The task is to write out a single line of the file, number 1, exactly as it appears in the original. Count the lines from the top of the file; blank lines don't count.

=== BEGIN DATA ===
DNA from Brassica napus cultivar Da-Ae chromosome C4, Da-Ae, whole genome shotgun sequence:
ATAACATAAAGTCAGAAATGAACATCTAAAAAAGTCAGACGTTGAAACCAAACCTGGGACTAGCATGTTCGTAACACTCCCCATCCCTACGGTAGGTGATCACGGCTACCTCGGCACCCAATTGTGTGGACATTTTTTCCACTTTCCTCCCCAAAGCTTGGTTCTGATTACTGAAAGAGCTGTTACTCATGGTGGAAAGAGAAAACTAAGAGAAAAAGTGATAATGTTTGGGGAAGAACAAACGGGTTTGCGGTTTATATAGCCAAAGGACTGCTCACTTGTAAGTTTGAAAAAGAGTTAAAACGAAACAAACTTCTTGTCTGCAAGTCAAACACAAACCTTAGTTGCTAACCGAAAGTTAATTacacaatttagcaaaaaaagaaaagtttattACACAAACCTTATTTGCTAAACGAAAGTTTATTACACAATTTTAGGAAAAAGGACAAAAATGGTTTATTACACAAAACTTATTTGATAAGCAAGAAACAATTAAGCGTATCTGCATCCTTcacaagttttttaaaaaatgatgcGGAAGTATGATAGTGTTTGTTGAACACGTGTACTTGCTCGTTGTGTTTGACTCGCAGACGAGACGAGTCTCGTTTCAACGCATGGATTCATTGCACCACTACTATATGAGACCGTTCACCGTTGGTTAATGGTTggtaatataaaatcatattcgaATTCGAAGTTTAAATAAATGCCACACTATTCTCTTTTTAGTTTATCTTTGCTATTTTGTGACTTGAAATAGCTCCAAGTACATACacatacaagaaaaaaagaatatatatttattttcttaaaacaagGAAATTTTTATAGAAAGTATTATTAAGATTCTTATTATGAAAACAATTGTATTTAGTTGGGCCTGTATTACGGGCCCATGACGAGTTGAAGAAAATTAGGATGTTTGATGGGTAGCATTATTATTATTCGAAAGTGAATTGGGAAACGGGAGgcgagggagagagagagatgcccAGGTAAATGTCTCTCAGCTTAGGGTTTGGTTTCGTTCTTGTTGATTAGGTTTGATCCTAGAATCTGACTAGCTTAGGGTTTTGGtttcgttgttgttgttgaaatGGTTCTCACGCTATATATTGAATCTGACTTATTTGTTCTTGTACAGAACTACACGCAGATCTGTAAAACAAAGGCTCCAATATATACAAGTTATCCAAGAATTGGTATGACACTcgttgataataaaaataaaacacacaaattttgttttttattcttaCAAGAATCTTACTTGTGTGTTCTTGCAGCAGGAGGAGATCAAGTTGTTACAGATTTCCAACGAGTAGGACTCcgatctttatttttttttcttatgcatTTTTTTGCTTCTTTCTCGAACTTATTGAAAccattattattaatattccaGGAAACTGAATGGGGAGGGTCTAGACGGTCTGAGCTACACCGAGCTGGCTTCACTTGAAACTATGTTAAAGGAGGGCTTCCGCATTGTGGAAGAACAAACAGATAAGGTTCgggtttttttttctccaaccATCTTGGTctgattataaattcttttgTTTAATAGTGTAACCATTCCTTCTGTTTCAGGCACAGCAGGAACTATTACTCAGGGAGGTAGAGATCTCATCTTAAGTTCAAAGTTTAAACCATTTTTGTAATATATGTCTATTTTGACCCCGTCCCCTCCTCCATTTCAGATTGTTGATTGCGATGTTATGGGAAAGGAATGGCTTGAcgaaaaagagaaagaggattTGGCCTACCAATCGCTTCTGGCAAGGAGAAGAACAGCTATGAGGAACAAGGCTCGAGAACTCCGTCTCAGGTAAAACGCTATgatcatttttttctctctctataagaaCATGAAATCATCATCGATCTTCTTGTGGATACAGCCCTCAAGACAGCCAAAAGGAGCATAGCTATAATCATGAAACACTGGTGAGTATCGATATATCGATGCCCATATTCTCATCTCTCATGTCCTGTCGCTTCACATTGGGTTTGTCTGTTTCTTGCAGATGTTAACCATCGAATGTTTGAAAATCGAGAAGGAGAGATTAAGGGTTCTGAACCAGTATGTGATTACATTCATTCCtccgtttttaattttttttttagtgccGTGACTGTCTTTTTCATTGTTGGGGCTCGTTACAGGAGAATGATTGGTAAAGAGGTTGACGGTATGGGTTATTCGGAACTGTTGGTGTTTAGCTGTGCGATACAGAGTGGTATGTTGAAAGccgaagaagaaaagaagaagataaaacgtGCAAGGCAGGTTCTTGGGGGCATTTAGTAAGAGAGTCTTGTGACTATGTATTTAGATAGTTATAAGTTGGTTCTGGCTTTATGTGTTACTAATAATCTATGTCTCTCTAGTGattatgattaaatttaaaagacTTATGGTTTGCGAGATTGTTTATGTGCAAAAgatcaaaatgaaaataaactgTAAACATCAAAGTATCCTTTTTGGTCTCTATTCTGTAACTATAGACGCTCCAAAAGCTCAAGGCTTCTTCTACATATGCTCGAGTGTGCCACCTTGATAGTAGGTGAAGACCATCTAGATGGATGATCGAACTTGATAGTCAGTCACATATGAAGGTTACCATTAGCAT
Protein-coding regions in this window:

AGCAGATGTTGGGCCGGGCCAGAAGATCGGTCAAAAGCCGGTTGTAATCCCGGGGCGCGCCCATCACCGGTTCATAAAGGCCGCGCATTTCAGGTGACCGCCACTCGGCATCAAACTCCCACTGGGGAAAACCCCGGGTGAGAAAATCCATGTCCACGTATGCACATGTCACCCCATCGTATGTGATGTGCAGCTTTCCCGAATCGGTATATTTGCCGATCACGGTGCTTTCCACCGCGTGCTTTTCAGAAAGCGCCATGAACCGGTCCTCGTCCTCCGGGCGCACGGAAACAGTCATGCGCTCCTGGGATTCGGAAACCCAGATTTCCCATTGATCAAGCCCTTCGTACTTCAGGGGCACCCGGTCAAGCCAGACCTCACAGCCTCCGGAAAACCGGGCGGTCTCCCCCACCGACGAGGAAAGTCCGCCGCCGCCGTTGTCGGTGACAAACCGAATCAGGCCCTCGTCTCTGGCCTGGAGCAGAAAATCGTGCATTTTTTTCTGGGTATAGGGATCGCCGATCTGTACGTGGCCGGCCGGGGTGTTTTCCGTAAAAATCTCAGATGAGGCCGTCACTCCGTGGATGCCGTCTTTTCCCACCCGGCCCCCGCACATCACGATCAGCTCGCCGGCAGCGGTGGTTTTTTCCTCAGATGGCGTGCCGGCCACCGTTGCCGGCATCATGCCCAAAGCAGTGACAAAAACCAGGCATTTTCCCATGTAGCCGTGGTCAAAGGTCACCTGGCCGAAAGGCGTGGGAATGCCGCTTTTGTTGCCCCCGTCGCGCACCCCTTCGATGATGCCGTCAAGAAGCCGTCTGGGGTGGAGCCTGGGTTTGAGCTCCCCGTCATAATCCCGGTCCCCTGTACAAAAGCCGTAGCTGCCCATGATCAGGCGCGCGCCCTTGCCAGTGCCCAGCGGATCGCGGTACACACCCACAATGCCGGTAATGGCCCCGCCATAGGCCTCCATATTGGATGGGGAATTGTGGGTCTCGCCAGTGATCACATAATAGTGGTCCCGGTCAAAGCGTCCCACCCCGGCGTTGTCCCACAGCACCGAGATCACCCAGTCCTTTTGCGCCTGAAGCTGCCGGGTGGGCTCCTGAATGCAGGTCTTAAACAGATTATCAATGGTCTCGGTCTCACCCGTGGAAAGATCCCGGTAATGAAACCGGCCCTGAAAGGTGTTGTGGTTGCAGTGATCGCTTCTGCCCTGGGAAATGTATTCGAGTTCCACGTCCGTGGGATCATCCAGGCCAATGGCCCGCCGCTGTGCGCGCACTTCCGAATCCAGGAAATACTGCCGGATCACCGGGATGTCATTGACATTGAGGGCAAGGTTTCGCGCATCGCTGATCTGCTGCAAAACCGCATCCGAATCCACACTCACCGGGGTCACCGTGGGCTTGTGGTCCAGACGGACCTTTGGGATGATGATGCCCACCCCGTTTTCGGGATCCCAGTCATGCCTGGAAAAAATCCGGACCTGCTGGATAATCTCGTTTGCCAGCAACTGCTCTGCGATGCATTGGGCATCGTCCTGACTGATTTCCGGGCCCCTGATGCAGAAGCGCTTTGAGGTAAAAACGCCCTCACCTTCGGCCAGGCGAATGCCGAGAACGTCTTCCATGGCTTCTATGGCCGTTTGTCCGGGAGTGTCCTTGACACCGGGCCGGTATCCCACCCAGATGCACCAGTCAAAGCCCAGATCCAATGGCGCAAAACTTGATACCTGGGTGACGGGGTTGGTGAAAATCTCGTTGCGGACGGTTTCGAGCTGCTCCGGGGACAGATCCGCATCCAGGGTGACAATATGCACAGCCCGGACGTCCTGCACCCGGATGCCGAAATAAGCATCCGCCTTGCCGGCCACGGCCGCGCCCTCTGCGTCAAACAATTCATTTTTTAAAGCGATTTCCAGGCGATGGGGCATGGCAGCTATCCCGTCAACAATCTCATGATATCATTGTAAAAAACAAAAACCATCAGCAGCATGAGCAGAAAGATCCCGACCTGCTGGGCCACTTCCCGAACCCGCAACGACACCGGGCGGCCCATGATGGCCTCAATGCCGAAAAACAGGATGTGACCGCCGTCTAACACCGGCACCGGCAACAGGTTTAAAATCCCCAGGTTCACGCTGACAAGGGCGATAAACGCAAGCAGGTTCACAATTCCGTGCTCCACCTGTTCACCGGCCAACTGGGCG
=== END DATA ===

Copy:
DNA from Brassica napus cultivar Da-Ae chromosome C4, Da-Ae, whole genome shotgun sequence: